Bankers leaving the industry
Employees in mainstream banking are leaving the sector as they become fatigued by constantly changing lending rules says the new General Manager of leading mortgage brokerage Omega Capital.
Noni Martin joined Omega Capital in June last year after a long career in retail banking. Her last role was as a partner in BNZ’s Property Finance division, managing a $650 million-plus portfolio.
“I still have a lot of long-time friends and colleagues in banking. It’s a very tight community and the overwhelming feedback is that it’s a real chore being in retail lending at the moment,” says Martin.
She says many were becoming fatigued as tighter lending restrictions limited the ability to secure finance for their clients, leaving them frustrated and seeking alternatives.
Martin stepped into the General Manager role in September and since her appointment has taken on another broker, Nikki Wood, who has also left retail lending with Westpac, to join Omega Capital.
Martin says as regulating authorities continued to shape the way retail banks considered property lending, employees in the sector were left feeling they were adding little value for their clients.
“Banking is not what it used to be. It’s hard to get a deal done at the bank currently. There is a lot of fatigue for frontline lenders at mainstream banks because so many of the decisions are out of their hands.”
In a competitive job market where their skills could be well used, some were chosen to find new roles or leave the industry altogether, Martin says.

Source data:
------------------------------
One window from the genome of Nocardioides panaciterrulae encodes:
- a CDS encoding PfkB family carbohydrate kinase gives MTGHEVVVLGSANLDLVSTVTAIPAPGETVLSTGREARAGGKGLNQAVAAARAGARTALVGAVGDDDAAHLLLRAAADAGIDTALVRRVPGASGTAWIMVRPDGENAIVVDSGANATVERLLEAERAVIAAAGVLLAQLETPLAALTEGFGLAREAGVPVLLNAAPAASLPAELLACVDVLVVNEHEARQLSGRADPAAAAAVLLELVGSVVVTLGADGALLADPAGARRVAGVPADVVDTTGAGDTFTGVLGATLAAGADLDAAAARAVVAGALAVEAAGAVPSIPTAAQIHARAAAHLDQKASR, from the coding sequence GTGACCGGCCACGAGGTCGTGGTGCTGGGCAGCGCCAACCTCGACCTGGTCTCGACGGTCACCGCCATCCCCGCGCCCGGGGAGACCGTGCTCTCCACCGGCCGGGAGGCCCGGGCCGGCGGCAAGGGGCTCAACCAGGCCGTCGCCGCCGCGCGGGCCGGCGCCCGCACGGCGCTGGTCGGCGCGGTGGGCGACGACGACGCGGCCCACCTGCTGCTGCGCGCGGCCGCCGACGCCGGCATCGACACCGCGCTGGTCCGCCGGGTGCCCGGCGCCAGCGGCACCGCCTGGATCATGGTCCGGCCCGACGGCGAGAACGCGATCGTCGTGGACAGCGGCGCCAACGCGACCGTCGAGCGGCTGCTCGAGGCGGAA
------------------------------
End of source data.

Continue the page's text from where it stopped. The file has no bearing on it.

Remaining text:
Nikki Wood joined Omega as their newest broker last month. She left the banking industry after 26 years, many of those working in property finance.
“Everything was getting harder and harder and for the most part it is all around the compliance but lending, in general, has become really challenging.”
She said it had become onerous and she was aware of many former colleagues who were leaving the industry in frustration.
“You feel like you’re not able to get your job done anymore and you can feel the frustration coming from customers as well.”
Requirements like AML Compliance (anti-money laundering) and more recently The Financial Services Legislation Amendment Act, while essential, were also creating hours more work.
“You can find yourself in the situation where you have a settlement date on a significant commercial property transaction and the finance is all settled but it is borderline whether the settlement will go through because the relevant bank accounts haven’t been opened because they haven’t been finalised all the AML requirements,” says Nikki.
Wood was working for Westpac’s commercial property team managing a portfolio of around $500 million before joining Omega Capital.
She said she was ready for a change, had heard about Omega and then saw the role at Omega come up so decided it was time to move on.
“I’m really looking forward to working in the new environment and coming up with solutions for Omega’s property clients,” says Wood.